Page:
adamantine


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ad·a·man·tine

 (ăd′ə-măn′tēn′, -tīn′, -tĭn)
adj.
1. Made of or resembling adamant.
2. Having the hardness or luster of a diamond.
3. Unyielding; inflexible: "If there is one dominant trait that emerges from this account, it is adamantine willpower" (Eugene Linden).
American Heritage® Dictionary of the English Language, Fifth Edition. Copyright © 2016 by Houghton Mifflin Harcourt Publishing Company. Published by Houghton Mifflin Harcourt Publishing Company. All rights reserved.

adamantine

(ˌædəˈmæntaɪn)
adj
1. very hard; unbreakable or unyielding
2. having the lustre of a diamond
Collins English Dictionary – Complete and Unabridged, 12th Edition 2014 © HarperCollins Publishers 1991, 1994, 1998, 2000, 2003, 2006, 2007, 2009, 2011, 2014

ad•a•man•tine

(ˌæd əˈmæn tin, -tɪn, -taɪn)

adj.
1. utterly unyielding or firm; hard.
2. like a diamond in luster.
[1200–1250; Middle English < Latin adamantinus < Greek adamántinos. See adamant, -ine1]
Random House Kernerman Webster's College Dictionary, © 2010 K Dictionaries Ltd. Copyright 2005, 1997, 1991 by Random House, Inc. All rights reserved.
ThesaurusAntonymsRelated WordsSynonymsLegend:
Adj.1.adamantine - consisting of or having the hardness of adamantadamantine - consisting of or having the hardness of adamant
2.adamantine - having the hardness of a diamondadamantine - having the hardness of a diamond  
hard - resisting weight or pressure
3.adamantine - impervious to pleas, persuasion, requests, reason; "he is adamant in his refusal to change his mind"; "Cynthia was inexorable; she would have none of him"- W.Churchill; "an intransigent conservative opposed to every liberal tendency"
inflexible - incapable of change; "a man of inflexible purpose"
Based on WordNet 3.0, Farlex clipart collection. © 2003-2012 Princeton University, Farlex Inc.

adamantine

adjective
The American Heritage® Roget's Thesaurus. Copyright © 2013, 2014 by Houghton Mifflin Harcourt Publishing Company. Published by Houghton Mifflin Harcourt Publishing Company. All rights reserved.
Translations

adamantine

[ˌædəˈmæntaɪn] ADJadamantino
Collins Spanish Dictionary - Complete and Unabridged 8th Edition 2005 © William Collins Sons & Co. Ltd. 1971, 1988 © HarperCollins Publishers 1992, 1993, 1996, 1997, 2000, 2003, 2005

adamantine

adj (liter, lit)diamanten (liter); (fig)hartnäckig
Collins German Dictionary – Complete and Unabridged 7th Edition 2005. © William Collins Sons & Co. Ltd. 1980 © HarperCollins Publishers 1991, 1997, 1999, 2004, 2005, 2007
References in classic literature ?
It is hooped round with a hollow cylinder of adamant, four feet yards in diameter, placed horizontally, and supported by eight adamantine feet, each six yards high.
You may struggle nobly for twenty-four hours, maybe, if you are an adamantine sort of person, but in the mean time you will have been so wretchedly served, and so insolently, that you will haul down your colors, and go to impoverishing yourself with fees.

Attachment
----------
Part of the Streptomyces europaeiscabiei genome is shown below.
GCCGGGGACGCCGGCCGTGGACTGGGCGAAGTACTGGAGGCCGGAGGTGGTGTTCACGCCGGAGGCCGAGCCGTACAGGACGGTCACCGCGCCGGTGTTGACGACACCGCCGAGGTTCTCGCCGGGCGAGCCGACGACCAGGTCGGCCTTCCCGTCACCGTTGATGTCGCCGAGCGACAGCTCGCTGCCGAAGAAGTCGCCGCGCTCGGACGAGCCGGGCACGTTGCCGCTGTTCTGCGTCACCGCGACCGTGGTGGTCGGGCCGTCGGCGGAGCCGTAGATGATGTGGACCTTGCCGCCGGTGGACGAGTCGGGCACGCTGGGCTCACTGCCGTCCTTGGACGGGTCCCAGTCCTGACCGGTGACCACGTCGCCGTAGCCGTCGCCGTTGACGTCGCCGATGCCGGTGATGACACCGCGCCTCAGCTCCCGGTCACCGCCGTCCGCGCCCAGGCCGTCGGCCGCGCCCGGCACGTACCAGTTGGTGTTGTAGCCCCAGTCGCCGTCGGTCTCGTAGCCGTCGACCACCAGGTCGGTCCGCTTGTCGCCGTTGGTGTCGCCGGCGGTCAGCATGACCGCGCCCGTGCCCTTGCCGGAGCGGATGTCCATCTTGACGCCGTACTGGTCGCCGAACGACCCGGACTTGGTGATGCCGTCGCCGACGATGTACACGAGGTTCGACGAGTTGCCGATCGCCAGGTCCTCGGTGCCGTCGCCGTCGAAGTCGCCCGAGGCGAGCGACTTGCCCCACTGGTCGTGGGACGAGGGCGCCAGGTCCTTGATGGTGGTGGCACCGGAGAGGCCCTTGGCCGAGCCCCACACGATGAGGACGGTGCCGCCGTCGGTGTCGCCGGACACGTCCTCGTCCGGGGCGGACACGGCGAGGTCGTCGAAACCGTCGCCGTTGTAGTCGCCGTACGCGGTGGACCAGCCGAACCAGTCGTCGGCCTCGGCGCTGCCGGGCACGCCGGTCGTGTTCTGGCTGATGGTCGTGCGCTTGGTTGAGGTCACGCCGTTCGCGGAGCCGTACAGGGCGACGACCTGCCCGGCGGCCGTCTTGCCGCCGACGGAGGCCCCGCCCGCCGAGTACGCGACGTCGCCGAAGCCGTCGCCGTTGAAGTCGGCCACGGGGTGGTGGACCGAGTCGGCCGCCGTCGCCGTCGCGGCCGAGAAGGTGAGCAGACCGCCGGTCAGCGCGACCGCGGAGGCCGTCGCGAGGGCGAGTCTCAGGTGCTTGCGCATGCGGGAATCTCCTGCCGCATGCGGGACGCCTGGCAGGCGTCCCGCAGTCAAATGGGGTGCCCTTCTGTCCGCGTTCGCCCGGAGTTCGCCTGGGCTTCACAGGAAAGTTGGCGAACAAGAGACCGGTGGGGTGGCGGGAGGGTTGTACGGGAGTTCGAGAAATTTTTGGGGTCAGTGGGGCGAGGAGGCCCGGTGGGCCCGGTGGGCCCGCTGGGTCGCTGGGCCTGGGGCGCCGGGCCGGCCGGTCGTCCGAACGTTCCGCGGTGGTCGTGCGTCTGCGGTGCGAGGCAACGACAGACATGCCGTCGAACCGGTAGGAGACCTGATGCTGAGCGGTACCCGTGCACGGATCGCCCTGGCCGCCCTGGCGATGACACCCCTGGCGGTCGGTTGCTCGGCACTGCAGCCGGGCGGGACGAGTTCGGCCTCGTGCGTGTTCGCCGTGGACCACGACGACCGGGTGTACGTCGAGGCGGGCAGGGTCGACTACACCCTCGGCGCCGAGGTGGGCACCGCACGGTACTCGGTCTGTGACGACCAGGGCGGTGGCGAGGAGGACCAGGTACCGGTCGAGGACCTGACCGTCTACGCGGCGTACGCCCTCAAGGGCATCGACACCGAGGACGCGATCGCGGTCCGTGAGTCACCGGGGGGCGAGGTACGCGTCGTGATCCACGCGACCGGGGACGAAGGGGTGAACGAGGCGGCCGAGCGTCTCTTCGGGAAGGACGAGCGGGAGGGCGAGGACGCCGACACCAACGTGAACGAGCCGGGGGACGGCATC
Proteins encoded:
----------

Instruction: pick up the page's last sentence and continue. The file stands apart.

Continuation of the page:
Here he was, talking like a gentleman at large who was free to come and go and roam about the world at pleasure, when that gallant coachmaker had vowed but the night before that Miss Varden held him bound in adamantine chains; and had positively stated in so many words that she was killing him by inches, and that in a fortnight more or thereabouts he expected to make a decent end and leave the business to his mother.
He got home pretty late that night, and when he climbed cautiously in at the window, he uncovered an ambuscade, in the person of his aunt; and when she saw the state his clothes were in her resolution to turn his Saturday holiday into captivity at hard labor became adamantine in its firmness.
Anyhow, with whitewash from the wall on my forehead, my obstinacy was adamantine. I reflected for some time, and then answered as if I had discovered a new idea, "I mean pretty well."
Here was something unassailable, adamantine. As little might he win victory from it, as from the cement-paved side-walk of a city.
A man must take with him into the world below an adamantine faith in truth and right, that there too he may be undazzled by the desire of wealth or the other allurements of evil, lest, coming upon tyrannies and similar villainies, he do irremediable wrongs to others and suffer yet worse himself; but let him know how to choose the mean and avoid the extremes on either side, as far as possible, not only in this life but in all that which is to come.
Him the Almighty Power Hurld headlong flaming from th' Ethereal Skie With hideous ruine and combustion down To bottomless perdition, there to dwell In Adamantine Chains and penal Fire, Who durst defie th' Omnipotent to Arms.
I have assailed thy resolution in vain, and mine own is fixed as the adamantine decrees of fate.''
The sweetness was turned to adamantine, heartless cruelty, and the purity to voluptuous wantonness.
But the Truth sits veiled there on the Bench, and never interposes an adamantine syllable; and the most sincere and revolutionary doctrine, put as if the ark of God were carried forward some furlongs, and planted there for the succor of the world, shall in a few weeks be coldly set aside by the same speaker, as morbid; "I thought I was right, but I was not,"--and the same immeasurable credulity demanded for new audacities.
To accomplish the change was like a reflux of being, and this when the plasticity of youth was no longer his; when the fibre of him had become tough and knotty; when the warp and the woof of him had made of him an adamantine texture, harsh and unyielding; when the face of his spirit had become iron and all his instincts and axioms had crystallised into set rules, cautions, dislikes, and desires.